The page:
Alan himself highlighted three memorable events that would change his life.  Here’s the first… And it was like this… Working in the drawing-office at Reyrolles as a tracer was a beautiful girl, a Shields girl from Newbury Street, and Alan couldn’t help but notice her.  It was May, of course, May Thornton Hedley.  Photos capture the times of our lives.  There’s that black and white studio portrait of her from that time, a touch Avant-Garde; hair in a fringe, cigarette, serious and enigmatic.  Alan and May chatted, they clicked, and they were ‘courting’ as it was sweetly known, falling in love.  A wedding on a Monday in springtime; married on March 26th 1951 at St Oswin’s on Stanhope Road.  There’s May in white and Alan in his suit with huge turn-ups and lapels; curly hair combed back into a parting.  A ‘do’ afterwards at the Harbour View with a three-tier cake.  A honeymoon in Edinburgh and having a splendid time; sailed with the McIntyre twins, Dougie and William.  Stayed at the elegant Suttie’s Hotel on South Bridge.  Characteristically Alan kept the receipt, five nights at a total price of eleven pounds nine shillings and sixpence. 

New Home
Home for the newlyweds, a rented flat in 154 Alfred Street.  Alan doing alright; working away with Reyrolles, worked in Wales and London.  His annual salary had increased significantly.  By 1955 it was £550, and increased again when he left Reyrolles for the North Eastern Electricity Board.  Able to afford a home of their own in Bideford Gardens in Marsden.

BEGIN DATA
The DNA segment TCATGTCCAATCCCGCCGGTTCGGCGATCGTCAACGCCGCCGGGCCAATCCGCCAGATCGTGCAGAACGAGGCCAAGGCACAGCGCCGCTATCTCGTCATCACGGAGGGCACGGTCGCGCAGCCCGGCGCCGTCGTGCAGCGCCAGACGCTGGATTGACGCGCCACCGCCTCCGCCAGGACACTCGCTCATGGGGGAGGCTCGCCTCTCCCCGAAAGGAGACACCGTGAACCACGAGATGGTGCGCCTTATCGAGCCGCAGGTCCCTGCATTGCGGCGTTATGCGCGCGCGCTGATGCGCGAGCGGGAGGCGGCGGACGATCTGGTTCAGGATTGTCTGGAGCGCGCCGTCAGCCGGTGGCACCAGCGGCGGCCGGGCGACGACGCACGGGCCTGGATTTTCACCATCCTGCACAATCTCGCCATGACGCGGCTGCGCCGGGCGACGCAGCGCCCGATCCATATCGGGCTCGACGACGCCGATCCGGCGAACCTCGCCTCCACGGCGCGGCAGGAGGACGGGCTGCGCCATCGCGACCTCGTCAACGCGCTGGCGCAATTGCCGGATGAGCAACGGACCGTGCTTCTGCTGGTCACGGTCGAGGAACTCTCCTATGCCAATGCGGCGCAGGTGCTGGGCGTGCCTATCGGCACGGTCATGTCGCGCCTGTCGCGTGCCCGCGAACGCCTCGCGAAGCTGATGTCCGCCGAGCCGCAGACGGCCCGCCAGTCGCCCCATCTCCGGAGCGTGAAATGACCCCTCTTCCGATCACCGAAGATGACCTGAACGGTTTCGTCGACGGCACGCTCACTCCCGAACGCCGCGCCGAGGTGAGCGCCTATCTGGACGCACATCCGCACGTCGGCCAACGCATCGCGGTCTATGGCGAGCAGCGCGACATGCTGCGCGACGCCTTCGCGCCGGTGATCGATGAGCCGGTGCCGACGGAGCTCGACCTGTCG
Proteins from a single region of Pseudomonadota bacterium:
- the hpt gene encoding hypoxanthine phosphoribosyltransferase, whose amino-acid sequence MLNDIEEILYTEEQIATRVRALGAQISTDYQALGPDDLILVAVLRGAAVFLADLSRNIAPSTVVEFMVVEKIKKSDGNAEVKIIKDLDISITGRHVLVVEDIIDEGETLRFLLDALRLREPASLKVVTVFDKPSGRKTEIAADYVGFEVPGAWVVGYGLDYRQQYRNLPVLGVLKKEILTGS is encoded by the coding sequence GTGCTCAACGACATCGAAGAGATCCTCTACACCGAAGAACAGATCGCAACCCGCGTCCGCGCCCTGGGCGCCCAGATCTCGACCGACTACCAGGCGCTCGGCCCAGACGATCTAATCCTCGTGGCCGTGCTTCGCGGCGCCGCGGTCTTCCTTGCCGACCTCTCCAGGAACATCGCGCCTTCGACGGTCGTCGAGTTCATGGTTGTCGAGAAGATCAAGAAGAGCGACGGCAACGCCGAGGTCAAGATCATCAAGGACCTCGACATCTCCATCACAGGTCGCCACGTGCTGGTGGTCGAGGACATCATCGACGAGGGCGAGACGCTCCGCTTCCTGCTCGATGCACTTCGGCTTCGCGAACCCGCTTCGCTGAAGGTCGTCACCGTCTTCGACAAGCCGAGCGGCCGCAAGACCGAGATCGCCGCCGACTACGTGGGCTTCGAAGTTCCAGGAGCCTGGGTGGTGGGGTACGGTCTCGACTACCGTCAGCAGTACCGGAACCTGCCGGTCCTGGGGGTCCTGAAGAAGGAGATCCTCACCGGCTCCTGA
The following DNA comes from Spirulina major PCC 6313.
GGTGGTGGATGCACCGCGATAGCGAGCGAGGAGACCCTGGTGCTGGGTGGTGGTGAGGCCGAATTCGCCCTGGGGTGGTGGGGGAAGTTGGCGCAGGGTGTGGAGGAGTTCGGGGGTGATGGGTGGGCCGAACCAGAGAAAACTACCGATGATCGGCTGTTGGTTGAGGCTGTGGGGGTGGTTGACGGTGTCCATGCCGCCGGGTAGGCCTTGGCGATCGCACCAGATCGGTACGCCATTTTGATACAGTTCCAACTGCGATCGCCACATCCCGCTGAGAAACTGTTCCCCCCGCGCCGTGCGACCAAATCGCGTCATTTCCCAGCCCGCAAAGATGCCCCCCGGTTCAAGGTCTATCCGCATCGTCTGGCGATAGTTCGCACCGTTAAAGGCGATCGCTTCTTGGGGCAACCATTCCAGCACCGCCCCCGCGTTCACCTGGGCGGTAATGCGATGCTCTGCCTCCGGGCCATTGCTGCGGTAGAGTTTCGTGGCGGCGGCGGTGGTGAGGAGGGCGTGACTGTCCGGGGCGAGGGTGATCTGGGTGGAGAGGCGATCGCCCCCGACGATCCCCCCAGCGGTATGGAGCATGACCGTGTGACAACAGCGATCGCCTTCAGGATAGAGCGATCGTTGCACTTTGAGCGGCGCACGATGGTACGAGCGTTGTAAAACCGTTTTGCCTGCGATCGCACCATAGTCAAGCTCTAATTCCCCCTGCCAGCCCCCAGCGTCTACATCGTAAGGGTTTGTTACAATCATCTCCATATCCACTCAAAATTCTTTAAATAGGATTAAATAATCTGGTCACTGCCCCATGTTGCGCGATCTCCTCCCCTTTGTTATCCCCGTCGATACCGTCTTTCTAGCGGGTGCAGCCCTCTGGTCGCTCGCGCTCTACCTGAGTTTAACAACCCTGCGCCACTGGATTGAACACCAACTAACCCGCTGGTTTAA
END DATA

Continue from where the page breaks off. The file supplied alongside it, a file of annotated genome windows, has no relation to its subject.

Marine School
1958, a significant year because he left the NEEB.  He wrote of how he ‘wanted a position with improved prospects’, and so with that in mind, he took a post as lecturer at The Marine and Technical College, based back then on Ocean Road.  To quote the foreword of his book

“So secure was the town in the heart of its maritime orbit that in establishing a marine school they were giving the world an institution.”

Opening of the new Marine and Technical College (Image courtesy of South Shields Museum & Art Gallery)
Price Philip opening the college (Image courtesy of South Shields Museum & Art Gallery)

Working so hard, lectured day and night, a member of The Marine Engineers Institute and the Institute of Electrical Engineers.  We come to the second event that Alan identified as life changing.  1959; things were hard going.  In his words he was heading for a breakdown because of overwork.  The Doctor advised that he give up evening lecturing and embark on outdoor activities. 

Bird Watching
And so he joined the RSPB and a course in ornithology.  Alan and May become lifelong twitchers.  Bird watching trips to Northumberland, and farther afield; to The Isle of Wight, Crete, Trinidad and Tobago and Florida.  A hobby in accord with his embrace for nature and conservation.  Always a passion for wildlife, ahead of his time, an environmentalist and campaigner.  He understood the risks to the planet and explained to anyone who’d listen.  His interest as ever was social.  He organised annual trips to Holy Island and Lindisfarne, a member of the Tyneside and Teesside bird clubs.  A natural leader; a founding member of the Durham and Northumberland Wildlife Trust and helped to set up the Washington Wildfowl Refuge.  Alan and May cared for sick and injured birds including oil-stained seabirds.  Used every available space at home. 

Other Interests